Singapore court Friday sentenced two ethnic Chinese to prison for posting racist remarks about ethnic Malays on the Internet, in what is considered a landmark case underscoring the government's attempts to crack down on racial intolerance and regulate online expression.
Animal shelter worker Benjamin Koh Song Huat, 27, was jailed for one month while Nicholas Lim Yew, an unemployed 25-year-old, was sentenced to a nominal prison term of one day and fined the maximum 5,000 Singapore dollars (US$2,969; Ђ2,461) for racist comments against the minority Malay community.
"Racial and religious hostility feeds on itself," said Senior District Judge Richard Magnus in passing sentence.
"Young Singaporeans ... must realize that callous and reckless remarks on racial or religious subjects have the potential to cause social disorder, in whatever medium or forum they are expressed," he said.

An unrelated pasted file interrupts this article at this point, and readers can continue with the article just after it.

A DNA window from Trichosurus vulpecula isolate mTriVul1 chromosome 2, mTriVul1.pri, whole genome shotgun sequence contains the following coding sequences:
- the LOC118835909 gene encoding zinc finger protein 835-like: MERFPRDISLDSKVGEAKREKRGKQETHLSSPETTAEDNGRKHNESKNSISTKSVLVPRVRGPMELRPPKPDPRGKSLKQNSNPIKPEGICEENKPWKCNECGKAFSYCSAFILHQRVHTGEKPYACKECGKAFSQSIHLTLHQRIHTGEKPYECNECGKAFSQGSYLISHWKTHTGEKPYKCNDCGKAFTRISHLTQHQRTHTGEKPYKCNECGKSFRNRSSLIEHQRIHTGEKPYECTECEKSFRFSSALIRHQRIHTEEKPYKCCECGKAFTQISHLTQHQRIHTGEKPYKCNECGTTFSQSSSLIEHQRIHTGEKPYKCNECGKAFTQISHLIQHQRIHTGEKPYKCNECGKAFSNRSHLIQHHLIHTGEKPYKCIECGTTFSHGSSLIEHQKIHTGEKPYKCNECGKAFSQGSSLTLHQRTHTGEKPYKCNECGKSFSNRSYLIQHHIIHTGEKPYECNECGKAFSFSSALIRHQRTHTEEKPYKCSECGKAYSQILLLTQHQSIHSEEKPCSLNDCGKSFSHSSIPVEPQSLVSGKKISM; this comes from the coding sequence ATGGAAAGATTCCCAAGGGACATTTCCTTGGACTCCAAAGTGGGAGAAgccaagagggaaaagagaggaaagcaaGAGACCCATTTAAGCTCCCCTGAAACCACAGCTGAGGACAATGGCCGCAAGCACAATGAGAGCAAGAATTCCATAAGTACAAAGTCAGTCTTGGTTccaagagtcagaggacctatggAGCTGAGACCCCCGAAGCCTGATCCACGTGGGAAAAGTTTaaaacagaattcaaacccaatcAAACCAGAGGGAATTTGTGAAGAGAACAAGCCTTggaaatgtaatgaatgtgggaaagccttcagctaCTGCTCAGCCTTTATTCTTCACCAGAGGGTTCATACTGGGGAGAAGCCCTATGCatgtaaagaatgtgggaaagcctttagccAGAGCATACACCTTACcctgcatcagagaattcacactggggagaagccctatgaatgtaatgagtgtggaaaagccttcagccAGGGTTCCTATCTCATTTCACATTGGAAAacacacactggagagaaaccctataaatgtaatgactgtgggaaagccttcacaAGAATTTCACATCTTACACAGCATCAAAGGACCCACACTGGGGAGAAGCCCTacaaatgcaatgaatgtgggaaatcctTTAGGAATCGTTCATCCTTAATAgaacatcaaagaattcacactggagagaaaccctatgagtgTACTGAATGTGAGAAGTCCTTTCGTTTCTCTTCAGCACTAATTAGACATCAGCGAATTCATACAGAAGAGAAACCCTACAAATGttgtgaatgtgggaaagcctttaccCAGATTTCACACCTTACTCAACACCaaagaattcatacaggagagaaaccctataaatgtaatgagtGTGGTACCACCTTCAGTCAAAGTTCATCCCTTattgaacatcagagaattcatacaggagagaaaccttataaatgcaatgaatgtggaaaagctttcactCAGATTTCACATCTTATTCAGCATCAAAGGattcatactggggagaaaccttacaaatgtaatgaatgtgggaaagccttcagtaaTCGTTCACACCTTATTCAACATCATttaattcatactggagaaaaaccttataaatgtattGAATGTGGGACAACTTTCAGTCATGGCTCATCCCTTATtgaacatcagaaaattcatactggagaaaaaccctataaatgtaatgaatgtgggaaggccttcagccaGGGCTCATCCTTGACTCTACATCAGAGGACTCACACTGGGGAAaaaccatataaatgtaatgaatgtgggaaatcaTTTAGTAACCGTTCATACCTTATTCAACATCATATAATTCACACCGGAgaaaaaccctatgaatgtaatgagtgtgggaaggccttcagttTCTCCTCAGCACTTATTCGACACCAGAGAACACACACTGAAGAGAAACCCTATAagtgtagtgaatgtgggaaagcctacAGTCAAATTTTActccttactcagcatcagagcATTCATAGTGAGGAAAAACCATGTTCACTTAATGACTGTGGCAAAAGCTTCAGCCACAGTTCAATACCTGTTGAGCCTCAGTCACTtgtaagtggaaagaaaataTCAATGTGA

Lim and Koh stood in the docks with their heads bowed as they pleaded guilty to charges of committing acts "which had seditious tendencies to promote feelings of ill-will and hostility between different races and classes," reports the AP. I.L.
In response to the unlawful December 1 arrest and detention of Chinese tech giant Huawei's chief financial officer Sabrina Meng Wanzhou by Canadian authorities in Vancouver at the behest of the Trump regime, facing possible unacceptable extradition to the US, Beijing warned its high-tech personnel last month against traveling to America unless it's essential.